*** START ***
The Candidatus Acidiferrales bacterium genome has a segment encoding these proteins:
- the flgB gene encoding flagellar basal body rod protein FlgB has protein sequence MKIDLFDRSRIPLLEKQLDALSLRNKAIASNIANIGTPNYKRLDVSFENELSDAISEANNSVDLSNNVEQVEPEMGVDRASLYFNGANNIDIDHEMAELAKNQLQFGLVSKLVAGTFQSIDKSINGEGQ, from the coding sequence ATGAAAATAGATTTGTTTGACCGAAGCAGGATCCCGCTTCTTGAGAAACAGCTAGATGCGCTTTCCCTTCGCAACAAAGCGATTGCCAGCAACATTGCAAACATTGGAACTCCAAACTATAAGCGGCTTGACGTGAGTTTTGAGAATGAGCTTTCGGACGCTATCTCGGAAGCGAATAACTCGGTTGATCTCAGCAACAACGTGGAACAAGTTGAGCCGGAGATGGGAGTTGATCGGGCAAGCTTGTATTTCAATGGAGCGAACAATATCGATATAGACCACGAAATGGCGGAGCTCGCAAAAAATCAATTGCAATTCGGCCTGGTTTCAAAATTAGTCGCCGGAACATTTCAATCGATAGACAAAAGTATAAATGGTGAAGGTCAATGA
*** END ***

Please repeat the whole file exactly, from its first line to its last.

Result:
The Candidatus Acidiferrales bacterium genome has a segment encoding these proteins:
- the flgB gene encoding flagellar basal body rod protein FlgB has protein sequence MKIDLFDRSRIPLLEKQLDALSLRNKAIASNIANIGTPNYKRLDVSFENELSDAISEANNSVDLSNNVEQVEPEMGVDRASLYFNGANNIDIDHEMAELAKNQLQFGLVSKLVAGTFQSIDKSINGEGQ, from the coding sequence ATGAAAATAGATTTGTTTGACCGAAGCAGGATCCCGCTTCTTGAGAAACAGCTAGATGCGCTTTCCCTTCGCAACAAAGCGATTGCCAGCAACATTGCAAACATTGGAACTCCAAACTATAAGCGGCTTGACGTGAGTTTTGAGAATGAGCTTTCGGACGCTATCTCGGAAGCGAATAACTCGGTTGATCTCAGCAACAACGTGGAACAAGTTGAGCCGGAGATGGGAGTTGATCGGGCAAGCTTGTATTTCAATGGAGCGAACAATATCGATATAGACCACGAAATGGCGGAGCTCGCAAAAAATCAATTGCAATTCGGCCTGGTTTCAAAATTAGTCGCCGGAACATTTCAATCGATAGACAAAAGTATAAATGGTGAAGGTCAATGA